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Stories of Interest
- Address at ICI's 2017 Securities Law Developments Conference - SEC Commissioner Stein
- New York Pension Fund Seeks More Pay Disclosure from Wells Fargo
- Wells Fargo Sanctions Are on Ice Under Trump Official
- Josh Brown: Here's How to Buy Bitcoin, But Realize It Could Be One Giant Bubble
- Trump's New Tax Plan Could Cost Citigroup $20 Billion
- Morgan Stanley Fires Former Congressman Harold Ford Jr.
- Al Franken Will Resign Over Sexual Misconduct Allegations - His Full Resignation Speech
- Ex-NFL Player Gets 40 Years for Running $10Mn Fraud
- Bitcoin Blows Past $15K, Adding $2K in Under 12 Hours
- Financial Adviser Settles Charges for Defrauding Private Equity Fund Investors
- New Cross Market Equity Supervision Report Cards - FINRA Phone-In Workshop, WebEx Presentation
- Mueller Just Crossed Trump's Red Line, With Deutsche Bank Subpoena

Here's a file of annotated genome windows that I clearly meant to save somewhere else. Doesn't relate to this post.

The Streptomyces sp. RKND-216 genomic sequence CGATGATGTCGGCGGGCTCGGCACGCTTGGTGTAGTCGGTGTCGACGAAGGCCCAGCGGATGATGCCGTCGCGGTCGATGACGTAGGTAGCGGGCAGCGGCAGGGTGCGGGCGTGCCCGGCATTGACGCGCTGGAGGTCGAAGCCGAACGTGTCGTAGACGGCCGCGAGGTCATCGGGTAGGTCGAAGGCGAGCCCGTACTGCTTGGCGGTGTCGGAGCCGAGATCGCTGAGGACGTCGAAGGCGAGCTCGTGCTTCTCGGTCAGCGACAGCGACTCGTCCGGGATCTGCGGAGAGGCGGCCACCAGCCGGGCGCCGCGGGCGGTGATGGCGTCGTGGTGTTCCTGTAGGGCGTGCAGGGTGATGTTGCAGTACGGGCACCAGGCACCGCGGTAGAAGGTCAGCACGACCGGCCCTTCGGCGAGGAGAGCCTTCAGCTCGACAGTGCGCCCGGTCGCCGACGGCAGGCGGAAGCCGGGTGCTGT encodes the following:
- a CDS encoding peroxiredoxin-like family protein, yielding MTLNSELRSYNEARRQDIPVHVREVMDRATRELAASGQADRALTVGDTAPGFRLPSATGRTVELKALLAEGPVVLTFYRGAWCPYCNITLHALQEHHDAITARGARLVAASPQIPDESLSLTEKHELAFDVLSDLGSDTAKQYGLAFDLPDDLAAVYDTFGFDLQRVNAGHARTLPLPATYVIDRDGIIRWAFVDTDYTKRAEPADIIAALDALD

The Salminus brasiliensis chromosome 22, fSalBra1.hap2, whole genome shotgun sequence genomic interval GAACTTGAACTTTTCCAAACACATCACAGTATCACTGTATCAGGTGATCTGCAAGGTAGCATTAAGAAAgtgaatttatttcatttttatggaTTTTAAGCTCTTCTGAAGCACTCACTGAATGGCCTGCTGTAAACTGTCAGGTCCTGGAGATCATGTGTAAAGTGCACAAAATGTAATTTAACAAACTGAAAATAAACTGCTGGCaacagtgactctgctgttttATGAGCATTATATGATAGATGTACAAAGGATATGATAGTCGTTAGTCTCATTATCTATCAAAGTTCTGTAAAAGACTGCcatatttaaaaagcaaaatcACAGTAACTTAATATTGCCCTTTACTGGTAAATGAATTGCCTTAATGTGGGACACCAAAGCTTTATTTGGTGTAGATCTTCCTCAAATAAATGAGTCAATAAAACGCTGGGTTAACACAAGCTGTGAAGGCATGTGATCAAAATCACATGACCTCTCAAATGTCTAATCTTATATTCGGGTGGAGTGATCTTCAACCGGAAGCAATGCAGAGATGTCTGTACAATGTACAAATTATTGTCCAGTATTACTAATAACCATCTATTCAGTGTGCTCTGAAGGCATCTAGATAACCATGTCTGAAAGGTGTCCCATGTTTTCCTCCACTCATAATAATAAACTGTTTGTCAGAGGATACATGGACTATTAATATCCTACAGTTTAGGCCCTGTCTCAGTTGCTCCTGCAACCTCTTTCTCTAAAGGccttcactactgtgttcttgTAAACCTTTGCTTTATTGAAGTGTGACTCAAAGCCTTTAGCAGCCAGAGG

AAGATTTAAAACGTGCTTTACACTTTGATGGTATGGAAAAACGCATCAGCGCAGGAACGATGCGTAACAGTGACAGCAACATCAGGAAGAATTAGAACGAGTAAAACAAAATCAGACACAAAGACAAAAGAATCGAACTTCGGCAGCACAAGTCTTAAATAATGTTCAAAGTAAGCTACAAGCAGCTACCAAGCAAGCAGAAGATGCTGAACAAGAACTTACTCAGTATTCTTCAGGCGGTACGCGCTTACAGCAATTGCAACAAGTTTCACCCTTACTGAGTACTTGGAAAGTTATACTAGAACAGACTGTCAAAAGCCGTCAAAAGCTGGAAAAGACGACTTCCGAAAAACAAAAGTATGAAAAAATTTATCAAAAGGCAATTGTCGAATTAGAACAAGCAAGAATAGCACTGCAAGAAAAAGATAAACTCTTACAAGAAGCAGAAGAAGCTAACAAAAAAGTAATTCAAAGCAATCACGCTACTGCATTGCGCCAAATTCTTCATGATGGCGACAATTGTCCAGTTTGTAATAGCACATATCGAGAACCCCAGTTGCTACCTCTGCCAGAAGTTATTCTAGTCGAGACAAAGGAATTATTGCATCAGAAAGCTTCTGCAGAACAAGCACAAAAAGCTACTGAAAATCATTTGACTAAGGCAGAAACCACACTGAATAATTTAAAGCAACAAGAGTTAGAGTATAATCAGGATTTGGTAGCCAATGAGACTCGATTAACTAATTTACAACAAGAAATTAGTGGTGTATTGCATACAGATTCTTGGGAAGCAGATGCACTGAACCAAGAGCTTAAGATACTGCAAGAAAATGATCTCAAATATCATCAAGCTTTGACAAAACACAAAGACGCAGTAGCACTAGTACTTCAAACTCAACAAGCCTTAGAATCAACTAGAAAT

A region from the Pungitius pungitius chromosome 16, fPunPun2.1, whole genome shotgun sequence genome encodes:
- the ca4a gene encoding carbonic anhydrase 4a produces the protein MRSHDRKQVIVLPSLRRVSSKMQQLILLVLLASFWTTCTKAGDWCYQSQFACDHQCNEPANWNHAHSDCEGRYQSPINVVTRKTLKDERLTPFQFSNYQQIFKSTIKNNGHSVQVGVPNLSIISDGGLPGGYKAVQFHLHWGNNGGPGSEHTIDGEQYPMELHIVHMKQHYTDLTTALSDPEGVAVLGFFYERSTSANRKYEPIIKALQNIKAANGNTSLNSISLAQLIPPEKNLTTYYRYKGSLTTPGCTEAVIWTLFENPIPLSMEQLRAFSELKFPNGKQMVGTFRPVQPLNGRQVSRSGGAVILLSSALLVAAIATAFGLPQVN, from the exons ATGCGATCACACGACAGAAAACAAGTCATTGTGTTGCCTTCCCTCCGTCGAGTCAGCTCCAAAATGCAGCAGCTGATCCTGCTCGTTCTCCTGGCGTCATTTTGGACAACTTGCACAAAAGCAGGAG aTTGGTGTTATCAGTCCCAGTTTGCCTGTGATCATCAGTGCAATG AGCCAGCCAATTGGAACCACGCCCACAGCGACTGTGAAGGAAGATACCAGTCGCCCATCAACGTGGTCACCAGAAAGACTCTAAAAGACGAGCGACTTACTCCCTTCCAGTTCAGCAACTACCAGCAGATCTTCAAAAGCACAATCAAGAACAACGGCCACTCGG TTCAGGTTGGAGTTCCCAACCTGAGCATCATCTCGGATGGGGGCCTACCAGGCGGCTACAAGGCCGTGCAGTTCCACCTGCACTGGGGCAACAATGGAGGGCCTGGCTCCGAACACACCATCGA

- Wildfire Rages Near Los Angeles
- Former Company Insider Has $4.1Mn Payday as a Whistleblower
- Audit Firm, Anton & Chia, Conducted Fraudulent Audits of Penny Stock Companies - SEC
- Mueller Subpoenas Deutsche Bank Records on Trump and Family
- Bitcoin Nearly Halfway to $400Bn Value Predicted by Winklevoss Twins 4 Years Ago
- Fidelity Clients Suffer Second Website Glitch in Week
- CBOE Beats CME to Bitcoin Futures Launch with December 10 Start
- McKinsey Senior Exec Thomas Barkin Named New Head of Federal Reserve Bank of Richmond
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NEWSLETTERS & ALERTS
Goldman Sachs CEO Blankfein Took a Small Haircut in Salary
[Photo: by Paul Elledge / Wikimedia Commons]
In his 11th year as chief executive of Goldman Sachs, Lloyd Blankfein took a $1 million (4%) cut in compensation, earning $22 million for 2016. His compensation reflects a new pay structure, in which equity awards are tied to the firm’s performance. As a result, Blankfein and Citi’s Michael Corbat were the only big bank chief executives to see a pay cut for 2016.
While Goldman’s shares jumped by 34% - largely due to the Trump bump – Goldman reported a 9% drop in revenues for 2016, and its return on equity (ROI) of 9.4% was below the figure that analysts believe is needed to cover a bank's cost of capital.